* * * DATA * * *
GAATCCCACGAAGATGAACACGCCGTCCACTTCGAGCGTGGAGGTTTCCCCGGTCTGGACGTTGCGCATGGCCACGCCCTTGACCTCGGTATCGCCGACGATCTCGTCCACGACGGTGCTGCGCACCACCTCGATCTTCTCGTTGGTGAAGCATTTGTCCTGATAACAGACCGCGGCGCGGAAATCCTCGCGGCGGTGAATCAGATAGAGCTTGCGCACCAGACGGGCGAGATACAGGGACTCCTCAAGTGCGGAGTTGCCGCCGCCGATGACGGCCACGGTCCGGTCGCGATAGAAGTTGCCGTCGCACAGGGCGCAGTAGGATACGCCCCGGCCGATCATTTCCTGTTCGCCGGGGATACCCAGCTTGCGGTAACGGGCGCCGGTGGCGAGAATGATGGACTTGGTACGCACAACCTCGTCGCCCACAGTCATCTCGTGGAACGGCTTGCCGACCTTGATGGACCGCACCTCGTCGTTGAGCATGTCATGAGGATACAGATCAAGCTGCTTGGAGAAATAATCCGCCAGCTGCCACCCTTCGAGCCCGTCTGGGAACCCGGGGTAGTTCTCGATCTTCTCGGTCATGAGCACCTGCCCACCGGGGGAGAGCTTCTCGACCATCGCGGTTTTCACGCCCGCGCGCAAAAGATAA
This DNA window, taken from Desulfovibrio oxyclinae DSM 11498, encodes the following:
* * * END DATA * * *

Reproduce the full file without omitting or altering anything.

GAATCCCACGAAGATGAACACGCCGTCCACTTCGAGCGTGGAGGTTTCCCCGGTCTGGACGTTGCGCATGGCCACGCCCTTGACCTCGGTATCGCCGACGATCTCGTCCACGACGGTGCTGCGCACCACCTCGATCTTCTCGTTGGTGAAGCATTTGTCCTGATAACAGACCGCGGCGCGGAAATCCTCGCGGCGGTGAATCAGATAGAGCTTGCGCACCAGACGGGCGAGATACAGGGACTCCTCAAGTGCGGAGTTGCCGCCGCCGATGACGGCCACGGTCCGGTCGCGATAGAAGTTGCCGTCGCACAGGGCGCAGTAGGATACGCCCCGGCCGATCATTTCCTGTTCGCCGGGGATACCCAGCTTGCGGTAACGGGCGCCGGTGGCGAGAATGATGGACTTGGTACGCACAACCTCGTCGCCCACAGTCATCTCGTGGAACGGCTTGCCGACCTTGATGGACCGCACCTCGTCGTTGAGCATGTCATGAGGATACAGATCAAGCTGCTTGGAGAAATAATCCGCCAGCTGCCACCCTTCGAGCCCGTCTGGGAACCCGGGGTAGTTCTCGATCTTCTCGGTCATGAGCACCTGCCCACCGGGGGAGAGCTTCTCGACCATCGCGGTTTTCACGCCCGCGCGCAAAAGATAA
This DNA window, taken from Desulfovibrio oxyclinae DSM 11498, encodes the following: